United Knowledge, Expert Care

Testicular Cancer

A relatively rare form of cancer, testicular cancer is most common in men aged between 15 and 49 years old. Often detected due to an abnormality of one or both testicles, regular self-examination is a good method of finding any irregularities at an early stage. Depending on the severity of the cancer, it might even be possible to retrieve sperm prior to treatment to facilitate conception at a later date. For a wide range of information on other issues and conditions related to the male reproductive system, please click here. Continue reading to learn more about testicular cancer and the possible treatments by reading LUA’s comprehensive guide.

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Testicular Cancer Causes

Testicular Cancer Symptoms

Testicular Cancer Treatment

Testicular Cancer Specialist

Contact LUA

Testicular Cancer Causes

  • Undescended testicles
  • Family history
  • Issues with fertility, including low sperm count

One of the known causes and most important risk factor of testes cancer is an undescended testicle. After birth or during the first year, the testicles move from a baby’s abdomen into their scrotum. When this doesn’t happen, and they either move down later in life or surgical intervention is needed to bring them down, the testicles are referred to as undescended. Men who required surgical intervention or with whom the problem has not yet been corrected carry a greater risk of developing testicular cancer.

If your family has a history of testes cancer or you are experiencing issues with male fertility, you also have an increased chance of developing this cancer in life. The fertility issues can range from low sperm count to a higher count of abnormal sperm – why and how fertility is linked to testicular cancer is still unknown.

Testicular Cancer Symptoms

  • A lump or increased firmness of a testicle
  • Swelling of a testicle
  • A sudden difference between the testicles
  • Pain, sharp or dull, in your scrotum or testicles

There are various symptoms associated with testicular cancer. Whilst some of the symptoms listed above might be harmless and related to another cause, it is always advised to get yourself checked once you experience one or more of the listed symptoms. In order to assess whether changes in your scrotum have occurred, regular self-examination is vital. Knowing what your testicles and scrotum usually feel like will enable you to spot when changes have occurred, including the appearance of a lump, a change in firmness or swelling of the testicle or other differences between testicles. For any concerns, please reach out to your health care professional for further assistance.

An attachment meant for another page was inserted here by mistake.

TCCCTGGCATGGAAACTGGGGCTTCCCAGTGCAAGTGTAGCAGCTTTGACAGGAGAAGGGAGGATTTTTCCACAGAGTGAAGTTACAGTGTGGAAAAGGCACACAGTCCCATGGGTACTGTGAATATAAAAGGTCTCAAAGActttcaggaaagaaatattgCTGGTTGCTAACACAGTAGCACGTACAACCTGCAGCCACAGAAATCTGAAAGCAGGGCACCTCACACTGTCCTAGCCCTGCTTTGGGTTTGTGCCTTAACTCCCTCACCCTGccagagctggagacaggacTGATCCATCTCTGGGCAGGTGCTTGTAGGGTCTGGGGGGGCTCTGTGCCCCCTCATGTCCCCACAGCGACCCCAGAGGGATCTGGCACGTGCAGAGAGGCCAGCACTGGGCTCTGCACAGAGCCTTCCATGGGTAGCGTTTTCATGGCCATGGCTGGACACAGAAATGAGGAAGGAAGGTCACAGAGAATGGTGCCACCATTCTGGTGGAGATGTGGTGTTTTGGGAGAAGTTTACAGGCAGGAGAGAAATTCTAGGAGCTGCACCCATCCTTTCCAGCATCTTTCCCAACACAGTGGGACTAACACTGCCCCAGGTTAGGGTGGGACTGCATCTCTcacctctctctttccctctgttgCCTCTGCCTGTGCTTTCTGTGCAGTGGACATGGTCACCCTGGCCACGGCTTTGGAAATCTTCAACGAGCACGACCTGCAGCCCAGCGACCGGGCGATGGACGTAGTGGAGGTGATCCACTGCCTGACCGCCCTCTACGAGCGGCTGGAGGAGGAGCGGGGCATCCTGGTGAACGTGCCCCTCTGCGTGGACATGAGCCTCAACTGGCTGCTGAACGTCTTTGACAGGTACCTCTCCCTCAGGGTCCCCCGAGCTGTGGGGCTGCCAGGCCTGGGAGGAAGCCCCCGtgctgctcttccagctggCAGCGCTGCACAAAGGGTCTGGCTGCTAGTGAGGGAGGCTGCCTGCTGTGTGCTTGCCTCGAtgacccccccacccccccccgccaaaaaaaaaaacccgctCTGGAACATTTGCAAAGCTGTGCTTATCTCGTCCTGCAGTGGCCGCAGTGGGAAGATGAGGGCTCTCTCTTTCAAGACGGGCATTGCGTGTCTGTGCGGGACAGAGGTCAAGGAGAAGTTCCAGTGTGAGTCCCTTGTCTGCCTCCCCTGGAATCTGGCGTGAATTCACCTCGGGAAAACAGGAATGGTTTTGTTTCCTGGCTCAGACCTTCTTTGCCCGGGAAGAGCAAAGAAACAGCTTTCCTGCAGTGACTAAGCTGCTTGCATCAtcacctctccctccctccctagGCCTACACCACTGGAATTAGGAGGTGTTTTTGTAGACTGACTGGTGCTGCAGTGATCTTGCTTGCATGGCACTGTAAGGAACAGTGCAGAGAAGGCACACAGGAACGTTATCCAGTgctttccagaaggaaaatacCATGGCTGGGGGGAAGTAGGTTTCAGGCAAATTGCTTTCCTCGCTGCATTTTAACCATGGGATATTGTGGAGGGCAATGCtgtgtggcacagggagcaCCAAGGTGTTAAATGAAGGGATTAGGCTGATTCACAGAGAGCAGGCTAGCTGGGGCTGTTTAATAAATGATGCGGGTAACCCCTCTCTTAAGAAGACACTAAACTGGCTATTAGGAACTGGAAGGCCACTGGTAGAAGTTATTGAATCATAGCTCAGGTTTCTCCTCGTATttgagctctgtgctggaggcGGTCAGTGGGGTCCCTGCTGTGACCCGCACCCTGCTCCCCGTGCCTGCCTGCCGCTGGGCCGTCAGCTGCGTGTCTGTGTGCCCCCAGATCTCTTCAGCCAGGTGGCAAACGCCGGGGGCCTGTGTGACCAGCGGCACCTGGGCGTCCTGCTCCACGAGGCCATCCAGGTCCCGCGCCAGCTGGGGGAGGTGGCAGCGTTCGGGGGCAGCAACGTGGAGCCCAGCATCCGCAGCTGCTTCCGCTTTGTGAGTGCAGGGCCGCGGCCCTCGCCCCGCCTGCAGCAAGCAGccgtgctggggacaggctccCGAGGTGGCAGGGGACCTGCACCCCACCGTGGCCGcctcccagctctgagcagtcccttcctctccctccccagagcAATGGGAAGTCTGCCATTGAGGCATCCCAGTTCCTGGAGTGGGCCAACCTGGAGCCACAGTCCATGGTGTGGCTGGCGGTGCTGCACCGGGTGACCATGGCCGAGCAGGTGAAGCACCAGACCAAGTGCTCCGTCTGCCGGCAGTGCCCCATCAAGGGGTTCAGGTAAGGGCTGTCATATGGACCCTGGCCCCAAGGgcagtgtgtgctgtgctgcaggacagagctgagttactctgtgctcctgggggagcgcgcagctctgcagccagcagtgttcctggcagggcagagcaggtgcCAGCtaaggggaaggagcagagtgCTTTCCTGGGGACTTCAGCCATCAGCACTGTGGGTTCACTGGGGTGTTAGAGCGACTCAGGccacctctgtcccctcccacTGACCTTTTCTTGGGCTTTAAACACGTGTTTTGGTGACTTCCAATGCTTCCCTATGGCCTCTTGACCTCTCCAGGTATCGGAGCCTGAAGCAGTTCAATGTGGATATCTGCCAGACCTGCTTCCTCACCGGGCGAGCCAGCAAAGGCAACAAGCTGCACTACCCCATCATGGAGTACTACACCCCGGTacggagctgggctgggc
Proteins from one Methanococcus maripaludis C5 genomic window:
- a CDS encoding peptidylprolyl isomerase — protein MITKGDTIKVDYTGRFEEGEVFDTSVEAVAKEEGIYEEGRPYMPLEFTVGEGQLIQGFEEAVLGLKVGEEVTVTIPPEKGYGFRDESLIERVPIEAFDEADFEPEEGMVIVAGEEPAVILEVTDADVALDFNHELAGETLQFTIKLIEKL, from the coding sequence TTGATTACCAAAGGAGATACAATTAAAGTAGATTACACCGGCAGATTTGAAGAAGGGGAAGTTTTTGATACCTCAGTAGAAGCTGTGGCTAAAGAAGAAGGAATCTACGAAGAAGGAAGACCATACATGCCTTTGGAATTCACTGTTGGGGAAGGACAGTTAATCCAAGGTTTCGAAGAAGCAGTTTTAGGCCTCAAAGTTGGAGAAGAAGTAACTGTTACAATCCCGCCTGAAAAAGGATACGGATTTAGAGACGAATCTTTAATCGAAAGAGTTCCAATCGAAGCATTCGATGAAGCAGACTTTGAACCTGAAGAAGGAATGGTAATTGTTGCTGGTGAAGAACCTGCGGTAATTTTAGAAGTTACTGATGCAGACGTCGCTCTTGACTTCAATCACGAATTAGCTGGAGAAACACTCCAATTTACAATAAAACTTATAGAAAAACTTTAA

Testicular Cancer Treatment

After diagnosis of testicular cancer, performed by an ultrasound scan and performing blood tests called tumour markers, there might be various treatment options available to a patient dependent on the type of tumour uncovered.

One course of treatment involves removal of the testis through an inguinal or groin incision.  At the time the testicle is removed, an artificial testicular prosthesis can be placed within the scrotum.  It is often better to do this at the time of initial surgery.  Depending upon the type of tumour and whether other areas such as lymph nodes have been affected, further treatment may or may not be necessary.

There are of course rarer types of testicular tumour, including Leydig cell tumours, which may have a more benign course. These tumours will be assessed very carefully by the LUA’s testicular cancer specialist Mr Minhas. In certain cases, local excision or testes sparing surgery might be a treatment option. This is a specialised technique where ultrasound guidance is used to detect the tumour, so that the whole testis does not necessarily need to be removed.

Testicular Cancer Specialist

Mr Minhas is a urology consultant, specialised in the treatment of various urology conditions and issues related to the male reproductive system, including testes cancer. As a testicular cancer specialist, Mr Minhas can perform a procedure called TESE, where sperm is retrieved prior to any surgery or treatment of testicular cancer. Whether the TESE procedure is an option will depend entirely on the type of testicular cancer.

Contact LUA

If you're experiencing symptoms of testis cancer or have been recently diagnosed, please call 020 7224 5089 or use the appointment form to book a consultation at LUA.

 

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